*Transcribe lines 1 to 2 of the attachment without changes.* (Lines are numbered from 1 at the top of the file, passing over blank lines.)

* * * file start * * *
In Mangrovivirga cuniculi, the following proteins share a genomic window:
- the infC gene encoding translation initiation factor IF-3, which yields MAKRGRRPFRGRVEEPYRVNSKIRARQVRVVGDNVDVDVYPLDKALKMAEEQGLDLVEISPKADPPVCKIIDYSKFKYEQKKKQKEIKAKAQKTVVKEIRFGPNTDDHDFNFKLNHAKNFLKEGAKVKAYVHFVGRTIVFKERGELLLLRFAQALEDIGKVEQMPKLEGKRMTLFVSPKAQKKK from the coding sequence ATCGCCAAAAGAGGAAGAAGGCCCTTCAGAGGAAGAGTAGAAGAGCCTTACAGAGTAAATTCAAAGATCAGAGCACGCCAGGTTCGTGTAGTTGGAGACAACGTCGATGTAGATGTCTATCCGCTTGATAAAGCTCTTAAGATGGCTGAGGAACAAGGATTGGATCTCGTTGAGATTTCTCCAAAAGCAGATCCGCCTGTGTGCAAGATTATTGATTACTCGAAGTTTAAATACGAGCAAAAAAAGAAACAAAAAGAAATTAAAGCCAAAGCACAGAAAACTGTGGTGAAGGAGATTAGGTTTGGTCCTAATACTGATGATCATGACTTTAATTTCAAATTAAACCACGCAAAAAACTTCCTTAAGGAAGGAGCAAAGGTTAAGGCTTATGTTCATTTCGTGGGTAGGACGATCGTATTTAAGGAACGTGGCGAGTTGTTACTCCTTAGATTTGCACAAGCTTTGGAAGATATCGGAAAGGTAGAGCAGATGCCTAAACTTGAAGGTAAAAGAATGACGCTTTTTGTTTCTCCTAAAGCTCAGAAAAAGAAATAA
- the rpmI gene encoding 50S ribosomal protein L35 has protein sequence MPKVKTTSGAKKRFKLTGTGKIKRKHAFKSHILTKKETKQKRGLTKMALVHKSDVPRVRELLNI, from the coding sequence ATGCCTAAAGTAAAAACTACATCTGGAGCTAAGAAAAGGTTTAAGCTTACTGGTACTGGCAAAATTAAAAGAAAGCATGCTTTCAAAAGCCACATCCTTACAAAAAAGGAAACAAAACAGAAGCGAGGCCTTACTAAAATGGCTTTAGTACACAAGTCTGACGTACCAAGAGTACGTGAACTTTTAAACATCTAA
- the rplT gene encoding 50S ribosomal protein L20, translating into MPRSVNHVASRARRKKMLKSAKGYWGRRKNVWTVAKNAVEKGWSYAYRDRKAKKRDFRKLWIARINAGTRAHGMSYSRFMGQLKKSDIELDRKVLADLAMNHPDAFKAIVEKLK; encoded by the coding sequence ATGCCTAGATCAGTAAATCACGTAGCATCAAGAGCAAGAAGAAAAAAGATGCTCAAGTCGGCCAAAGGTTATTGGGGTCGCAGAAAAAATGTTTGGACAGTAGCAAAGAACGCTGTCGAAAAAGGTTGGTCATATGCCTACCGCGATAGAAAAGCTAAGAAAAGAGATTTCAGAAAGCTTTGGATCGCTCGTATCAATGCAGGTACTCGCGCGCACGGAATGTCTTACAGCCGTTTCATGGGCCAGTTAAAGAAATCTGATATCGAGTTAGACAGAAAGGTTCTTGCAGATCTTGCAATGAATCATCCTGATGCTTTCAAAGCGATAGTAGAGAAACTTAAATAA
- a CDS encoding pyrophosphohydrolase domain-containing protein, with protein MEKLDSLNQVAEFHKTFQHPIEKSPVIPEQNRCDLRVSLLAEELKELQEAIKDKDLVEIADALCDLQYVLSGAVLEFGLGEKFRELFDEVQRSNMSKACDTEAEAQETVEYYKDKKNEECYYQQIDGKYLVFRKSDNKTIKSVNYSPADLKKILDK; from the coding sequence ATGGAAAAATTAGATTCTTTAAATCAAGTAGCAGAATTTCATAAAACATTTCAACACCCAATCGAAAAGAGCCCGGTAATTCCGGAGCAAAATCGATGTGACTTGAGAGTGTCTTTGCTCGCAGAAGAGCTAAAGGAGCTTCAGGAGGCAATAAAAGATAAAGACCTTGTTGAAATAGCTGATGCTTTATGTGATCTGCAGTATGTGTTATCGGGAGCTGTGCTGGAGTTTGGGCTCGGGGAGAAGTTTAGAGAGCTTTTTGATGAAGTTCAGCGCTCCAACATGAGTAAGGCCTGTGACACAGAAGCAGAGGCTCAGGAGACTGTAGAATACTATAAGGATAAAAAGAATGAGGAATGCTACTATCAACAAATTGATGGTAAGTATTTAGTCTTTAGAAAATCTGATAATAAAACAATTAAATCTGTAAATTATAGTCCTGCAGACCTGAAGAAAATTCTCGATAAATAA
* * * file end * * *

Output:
In Mangrovivirga cuniculi, the following proteins share a genomic window:
- the infC gene encoding translation initiation factor IF-3, which yields MAKRGRRPFRGRVEEPYRVNSKIRARQVRVVGDNVDVDVYPLDKALKMAEEQGLDLVEISPKADPPVCKIIDYSKFKYEQKKKQKEIKAKAQKTVVKEIRFGPNTDDHDFNFKLNHAKNFLKEGAKVKAYVHFVGRTIVFKERGELLLLRFAQALEDIGKVEQMPKLEGKRMTLFVSPKAQKKK from the coding sequence ATCGCCAAAAGAGGAAGAAGGCCCTTCAGAGGAAGAGTAGAAGAGCCTTACAGAGTAAATTCAAAGATCAGAGCACGCCAGGTTCGTGTAGTTGGAGACAACGTCGATGTAGATGTCTATCCGCTTGATAAAGCTCTTAAGATGGCTGAGGAACAAGGATTGGATCTCGTTGAGATTTCTCCAAAAGCAGATCCGCCTGTGTGCAAGATTATTGATTACTCGAAGTTTAAATACGAGCAAAAAAAGAAACAAAAAGAAATTAAAGCCAAAGCACAGAAAACTGTGGTGAAGGAGATTAGGTTTGGTCCTAATACTGATGATCATGACTTTAATTTCAAATTAAACCACGCAAAAAACTTCCTTAAGGAAGGAGCAAAGGTTAAGGCTTATGTTCATTTCGTGGGTAGGACGATCGTATTTAAGGAACGTGGCGAGTTGTTACTCCTTAGATTTGCACAAGCTTTGGAAGATATCGGAAAGGTAGAGCAGATGCCTAAACTTGAAGGTAAAAGAATGACGCTTTTTGTTTCTCCTAAAGCTCAGAAAAAGAAATAA